ApoE4 undergoes nuclear translocation …… and functions as a transcription factor …… the ApoE4 binding sites include ~1700 gene promoter regions. The genes associated with these promoters provide new insight into the mechanism by which Alzheimer’s risk is conferred by ApoE4 because they include genes associated with trophic support, programmed cell death, microtubule disassembly, synaptic function, sirtuins and aging and insulin resistance, all processes that have been implicated in Alzheimer’s disease pathogenesis.” Theendakara et al 2016.

Of these 1700 genes, 76 have been found to have a role in Alzheimer’s pathology. For example – SIRT1 is an anti-aging gene that is thought to reduce the accumulation of beta-amyloid through activation of another protein. ApoE4 downregulates SIRT1. ApoE4 also downregulates anti-inflammatory genes and upregulates inflammation. It reduces glucose transportation to the brain and hence can result in hypoglycaemia.

ApoE4 carriers may have their risk of developing Alzheimer’s disease modified by mutations elsewhere in their genomes. Research is ongoing to find further risk and protective genes and teams from Europe and the US have joined forces to create the International Genomics of Alzheimer’s Project.

Among the other genes that have been found to be relevant in increasing risk are genes that affect beta-amyloid clearance; cholesterol and lipid metabolism; neurogenesis; inflammation; blood coagulation; thyroid health; gluten tolerance and methylation.

However, Alzheimer’s cannot simply be a matter of genetics – 100 years ago it wasn’t a significant problem and our genes have not changed since then. In the US there were about 200,000 people with Alzheimer’s in 1910, equivalent to about 0.2% of the population; in 2015 it was around 7 million which is 2.2% of the population.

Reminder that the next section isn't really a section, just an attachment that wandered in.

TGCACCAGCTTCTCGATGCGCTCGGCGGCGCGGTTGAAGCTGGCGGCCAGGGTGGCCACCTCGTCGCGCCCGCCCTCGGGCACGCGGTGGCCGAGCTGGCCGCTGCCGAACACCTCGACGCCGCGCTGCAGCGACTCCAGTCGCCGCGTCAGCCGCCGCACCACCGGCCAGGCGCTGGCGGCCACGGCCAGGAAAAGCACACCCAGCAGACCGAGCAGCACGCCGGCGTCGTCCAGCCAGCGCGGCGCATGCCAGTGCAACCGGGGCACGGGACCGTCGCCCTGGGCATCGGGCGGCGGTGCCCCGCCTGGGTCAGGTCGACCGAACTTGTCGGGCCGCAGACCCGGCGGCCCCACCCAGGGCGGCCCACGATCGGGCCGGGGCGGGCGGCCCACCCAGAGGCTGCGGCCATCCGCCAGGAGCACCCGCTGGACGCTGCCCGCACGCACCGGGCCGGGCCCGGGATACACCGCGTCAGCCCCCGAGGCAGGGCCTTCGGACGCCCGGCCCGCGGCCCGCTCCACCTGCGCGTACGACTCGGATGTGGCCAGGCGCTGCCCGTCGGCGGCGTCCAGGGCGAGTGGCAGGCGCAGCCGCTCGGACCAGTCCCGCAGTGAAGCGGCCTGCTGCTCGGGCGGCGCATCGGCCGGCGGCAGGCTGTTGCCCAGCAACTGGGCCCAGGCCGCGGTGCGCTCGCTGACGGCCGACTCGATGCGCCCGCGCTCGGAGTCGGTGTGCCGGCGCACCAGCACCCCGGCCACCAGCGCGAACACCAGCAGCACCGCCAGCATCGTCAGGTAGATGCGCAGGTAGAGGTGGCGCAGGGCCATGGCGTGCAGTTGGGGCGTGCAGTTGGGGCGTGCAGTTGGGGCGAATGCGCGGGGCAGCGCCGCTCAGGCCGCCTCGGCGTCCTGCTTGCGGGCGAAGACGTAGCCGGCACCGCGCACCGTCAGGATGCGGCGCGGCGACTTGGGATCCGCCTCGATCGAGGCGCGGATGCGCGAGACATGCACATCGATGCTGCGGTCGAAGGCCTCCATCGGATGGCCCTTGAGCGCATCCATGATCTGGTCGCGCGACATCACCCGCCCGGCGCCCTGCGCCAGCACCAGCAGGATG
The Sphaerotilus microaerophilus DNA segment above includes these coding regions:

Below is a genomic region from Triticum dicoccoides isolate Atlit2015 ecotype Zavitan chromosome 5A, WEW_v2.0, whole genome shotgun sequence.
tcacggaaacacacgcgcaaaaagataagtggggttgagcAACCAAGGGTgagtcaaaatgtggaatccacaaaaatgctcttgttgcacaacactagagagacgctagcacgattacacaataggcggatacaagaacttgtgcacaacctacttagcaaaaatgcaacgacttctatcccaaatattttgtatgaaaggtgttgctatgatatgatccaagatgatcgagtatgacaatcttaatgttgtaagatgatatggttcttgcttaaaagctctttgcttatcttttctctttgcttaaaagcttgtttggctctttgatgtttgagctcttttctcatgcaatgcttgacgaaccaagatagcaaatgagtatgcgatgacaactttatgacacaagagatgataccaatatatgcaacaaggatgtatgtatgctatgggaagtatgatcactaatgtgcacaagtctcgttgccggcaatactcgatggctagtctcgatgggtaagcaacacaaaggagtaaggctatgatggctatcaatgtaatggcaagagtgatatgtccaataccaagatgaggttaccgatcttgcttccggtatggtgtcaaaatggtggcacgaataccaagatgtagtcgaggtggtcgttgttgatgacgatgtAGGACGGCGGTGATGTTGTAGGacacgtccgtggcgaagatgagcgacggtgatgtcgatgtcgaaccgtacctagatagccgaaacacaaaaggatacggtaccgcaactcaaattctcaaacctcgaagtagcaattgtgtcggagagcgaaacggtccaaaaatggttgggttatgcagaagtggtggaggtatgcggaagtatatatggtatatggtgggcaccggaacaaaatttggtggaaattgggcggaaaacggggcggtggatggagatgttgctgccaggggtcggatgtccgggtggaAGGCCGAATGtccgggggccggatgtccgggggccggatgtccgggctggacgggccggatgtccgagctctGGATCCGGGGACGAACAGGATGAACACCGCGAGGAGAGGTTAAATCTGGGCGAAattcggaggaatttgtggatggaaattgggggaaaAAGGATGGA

By 2050 it is estimated that there will be 160 million globally suffering from the disease. Whilst early onset familial Alzheimer’s is strongly linked to genetics; the more prevalent late onset form involves multiple risk factors and risk genes but it is a new disease of our diet and lifestyle and the way these factors interact with our genes. This suggests that it is preventable and may be even be reversible by working with our genome, as we were doing when living a more traditional lifestyle.

That the disease can be reversed has been demonstrated in the work of Professor Bredesen which we have discussed in a previous blog. Cytoplan and our charitable foundation owners, The AIM Foundation, is bringing the work of Professor Bredesen to the UK and we will soon have education materials and a new range of supplements available to support practitioners who are working with clients looking to prevent this disease.

For more information on the nutritional therapy practitioner training and licensing scheme we will be offering please follow this link.

If you have any questions regarding the topics that have been raised, or any other health matters please do contact me (Amanda) by phone or email at any time., 01684 310099

Amanda Williams and the Cytoplan Editorial Team: Joseph Forsyth, Emma Williams, Simon Holdcroft, Clare Daley and Helen Drake

Related Cytoplan blogs

Alzheimer’s disease, Sleep and Melatonin

Elevated Homocysteine – A Risk Factor for Alzheimer’s Disease?

The Bredesen Protocol™ – Is nutrition the key to Alzheimer’s?


Alzheimer’s Society (2012) – Genetics of Alzheimers factsheet.

Alzforum (2009) – Early ApoE4 memory effects, but do you really want to know?

Theendakara V et al (2016) – Direct Transcriptional Effects of Apolipoprotein E. The Journal of Neuroscience, January 2016 DOI: 10.1523/JNEUROSCI. 3562-15.2016

Last updated on 20th July 2016 by cytoffice